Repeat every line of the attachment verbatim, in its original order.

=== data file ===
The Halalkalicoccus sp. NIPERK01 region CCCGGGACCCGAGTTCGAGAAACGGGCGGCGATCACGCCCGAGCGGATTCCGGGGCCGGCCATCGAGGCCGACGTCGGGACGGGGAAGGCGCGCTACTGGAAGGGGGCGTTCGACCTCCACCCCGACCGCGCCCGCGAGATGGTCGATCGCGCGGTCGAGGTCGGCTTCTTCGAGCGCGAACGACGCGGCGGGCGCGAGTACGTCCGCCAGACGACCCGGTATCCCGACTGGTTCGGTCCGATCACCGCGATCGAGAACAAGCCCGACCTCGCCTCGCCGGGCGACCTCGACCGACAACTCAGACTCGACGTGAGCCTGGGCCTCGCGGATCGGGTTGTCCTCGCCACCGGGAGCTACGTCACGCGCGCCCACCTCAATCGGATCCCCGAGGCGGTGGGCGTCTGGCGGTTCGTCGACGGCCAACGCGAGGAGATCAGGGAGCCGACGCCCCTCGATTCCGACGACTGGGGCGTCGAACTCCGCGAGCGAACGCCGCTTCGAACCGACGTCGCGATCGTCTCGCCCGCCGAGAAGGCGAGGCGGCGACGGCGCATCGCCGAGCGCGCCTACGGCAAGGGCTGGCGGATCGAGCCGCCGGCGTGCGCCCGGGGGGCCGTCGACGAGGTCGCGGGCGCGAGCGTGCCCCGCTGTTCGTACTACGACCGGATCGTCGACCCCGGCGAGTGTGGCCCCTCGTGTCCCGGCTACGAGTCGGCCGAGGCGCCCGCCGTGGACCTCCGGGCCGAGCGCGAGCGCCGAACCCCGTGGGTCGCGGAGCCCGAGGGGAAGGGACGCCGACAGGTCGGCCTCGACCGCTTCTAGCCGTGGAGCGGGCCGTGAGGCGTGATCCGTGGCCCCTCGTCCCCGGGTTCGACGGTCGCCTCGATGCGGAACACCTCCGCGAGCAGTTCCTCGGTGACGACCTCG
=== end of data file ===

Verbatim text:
The Halalkalicoccus sp. NIPERK01 region CCCGGGACCCGAGTTCGAGAAACGGGCGGCGATCACGCCCGAGCGGATTCCGGGGCCGGCCATCGAGGCCGACGTCGGGACGGGGAAGGCGCGCTACTGGAAGGGGGCGTTCGACCTCCACCCCGACCGCGCCCGCGAGATGGTCGATCGCGCGGTCGAGGTCGGCTTCTTCGAGCGCGAACGACGCGGCGGGCGCGAGTACGTCCGCCAGACGACCCGGTATCCCGACTGGTTCGGTCCGATCACCGCGATCGAGAACAAGCCCGACCTCGCCTCGCCGGGCGACCTCGACCGACAACTCAGACTCGACGTGAGCCTGGGCCTCGCGGATCGGGTTGTCCTCGCCACCGGGAGCTACGTCACGCGCGCCCACCTCAATCGGATCCCCGAGGCGGTGGGCGTCTGGCGGTTCGTCGACGGCCAACGCGAGGAGATCAGGGAGCCGACGCCCCTCGATTCCGACGACTGGGGCGTCGAACTCCGCGAGCGAACGCCGCTTCGAACCGACGTCGCGATCGTCTCGCCCGCCGAGAAGGCGAGGCGGCGACGGCGCATCGCCGAGCGCGCCTACGGCAAGGGCTGGCGGATCGAGCCGCCGGCGTGCGCCCGGGGGGCCGTCGACGAGGTCGCGGGCGCGAGCGTGCCCCGCTGTTCGTACTACGACCGGATCGTCGACCCCGGCGAGTGTGGCCCCTCGTGTCCCGGCTACGAGTCGGCCGAGGCGCCCGCCGTGGACCTCCGGGCCGAGCGCGAGCGCCGAACCCCGTGGGTCGCGGAGCCCGAGGGGAAGGGACGCCGACAGGTCGGCCTCGACCGCTTCTAGCCGTGGAGCGGGCCGTGAGGCGTGATCCGTGGCCCCTCGTCCCCGGGTTCGACGGTCGCCTCGATGCGGAACACCTCCGCGAGCAGTTCCTCGGTGACGACCTCG